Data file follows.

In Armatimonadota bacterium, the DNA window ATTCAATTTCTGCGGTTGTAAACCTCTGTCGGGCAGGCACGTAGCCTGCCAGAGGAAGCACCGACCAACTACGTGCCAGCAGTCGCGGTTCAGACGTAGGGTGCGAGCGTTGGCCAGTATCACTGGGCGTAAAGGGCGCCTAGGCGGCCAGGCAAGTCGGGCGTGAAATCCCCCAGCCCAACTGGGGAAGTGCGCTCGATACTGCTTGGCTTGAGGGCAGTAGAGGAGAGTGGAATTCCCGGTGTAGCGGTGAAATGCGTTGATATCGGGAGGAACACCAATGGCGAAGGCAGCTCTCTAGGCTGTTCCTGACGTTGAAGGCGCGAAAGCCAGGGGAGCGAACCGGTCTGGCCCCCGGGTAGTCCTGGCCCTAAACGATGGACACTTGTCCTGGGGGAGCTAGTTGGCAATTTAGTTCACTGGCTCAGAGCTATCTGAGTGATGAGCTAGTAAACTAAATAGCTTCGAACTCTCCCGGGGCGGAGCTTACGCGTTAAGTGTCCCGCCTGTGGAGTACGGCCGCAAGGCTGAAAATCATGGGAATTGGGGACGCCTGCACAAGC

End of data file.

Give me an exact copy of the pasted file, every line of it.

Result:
In Armatimonadota bacterium, the DNA window ATTCAATTTCTGCGGTTGTAAACCTCTGTCGGGCAGGCACGTAGCCTGCCAGAGGAAGCACCGACCAACTACGTGCCAGCAGTCGCGGTTCAGACGTAGGGTGCGAGCGTTGGCCAGTATCACTGGGCGTAAAGGGCGCCTAGGCGGCCAGGCAAGTCGGGCGTGAAATCCCCCAGCCCAACTGGGGAAGTGCGCTCGATACTGCTTGGCTTGAGGGCAGTAGAGGAGAGTGGAATTCCCGGTGTAGCGGTGAAATGCGTTGATATCGGGAGGAACACCAATGGCGAAGGCAGCTCTCTAGGCTGTTCCTGACGTTGAAGGCGCGAAAGCCAGGGGAGCGAACCGGTCTGGCCCCCGGGTAGTCCTGGCCCTAAACGATGGACACTTGTCCTGGGGGAGCTAGTTGGCAATTTAGTTCACTGGCTCAGAGCTATCTGAGTGATGAGCTAGTAAACTAAATAGCTTCGAACTCTCCCGGGGCGGAGCTTACGCGTTAAGTGTCCCGCCTGTGGAGTACGGCCGCAAGGCTGAAAATCATGGGAATTGGGGACGCCTGCACAAGC